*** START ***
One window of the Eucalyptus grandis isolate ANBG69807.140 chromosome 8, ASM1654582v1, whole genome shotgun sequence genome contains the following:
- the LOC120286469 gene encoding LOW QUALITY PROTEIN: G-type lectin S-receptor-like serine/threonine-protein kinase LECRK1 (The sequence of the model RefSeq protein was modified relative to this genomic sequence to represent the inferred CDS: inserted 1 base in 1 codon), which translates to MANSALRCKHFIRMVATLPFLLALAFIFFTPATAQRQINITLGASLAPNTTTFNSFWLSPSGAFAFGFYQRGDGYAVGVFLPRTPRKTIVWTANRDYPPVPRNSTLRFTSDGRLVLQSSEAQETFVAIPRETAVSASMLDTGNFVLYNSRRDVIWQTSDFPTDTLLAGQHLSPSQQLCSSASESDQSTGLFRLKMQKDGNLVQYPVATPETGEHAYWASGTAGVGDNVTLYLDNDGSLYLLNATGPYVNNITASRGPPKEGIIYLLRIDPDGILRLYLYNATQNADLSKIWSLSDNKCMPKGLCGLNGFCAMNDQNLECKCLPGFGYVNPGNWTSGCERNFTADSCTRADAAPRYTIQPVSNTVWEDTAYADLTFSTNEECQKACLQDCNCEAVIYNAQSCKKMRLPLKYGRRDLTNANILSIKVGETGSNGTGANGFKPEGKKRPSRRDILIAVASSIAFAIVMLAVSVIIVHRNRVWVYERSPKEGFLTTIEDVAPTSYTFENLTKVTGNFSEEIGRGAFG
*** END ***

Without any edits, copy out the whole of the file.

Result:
One window of the Eucalyptus grandis isolate ANBG69807.140 chromosome 8, ASM1654582v1, whole genome shotgun sequence genome contains the following:
- the LOC120286469 gene encoding LOW QUALITY PROTEIN: G-type lectin S-receptor-like serine/threonine-protein kinase LECRK1 (The sequence of the model RefSeq protein was modified relative to this genomic sequence to represent the inferred CDS: inserted 1 base in 1 codon), which translates to MANSALRCKHFIRMVATLPFLLALAFIFFTPATAQRQINITLGASLAPNTTTFNSFWLSPSGAFAFGFYQRGDGYAVGVFLPRTPRKTIVWTANRDYPPVPRNSTLRFTSDGRLVLQSSEAQETFVAIPRETAVSASMLDTGNFVLYNSRRDVIWQTSDFPTDTLLAGQHLSPSQQLCSSASESDQSTGLFRLKMQKDGNLVQYPVATPETGEHAYWASGTAGVGDNVTLYLDNDGSLYLLNATGPYVNNITASRGPPKEGIIYLLRIDPDGILRLYLYNATQNADLSKIWSLSDNKCMPKGLCGLNGFCAMNDQNLECKCLPGFGYVNPGNWTSGCERNFTADSCTRADAAPRYTIQPVSNTVWEDTAYADLTFSTNEECQKACLQDCNCEAVIYNAQSCKKMRLPLKYGRRDLTNANILSIKVGETGSNGTGANGFKPEGKKRPSRRDILIAVASSIAFAIVMLAVSVIIVHRNRVWVYERSPKEGFLTTIEDVAPTSYTFENLTKVTGNFSEEIGRGAFG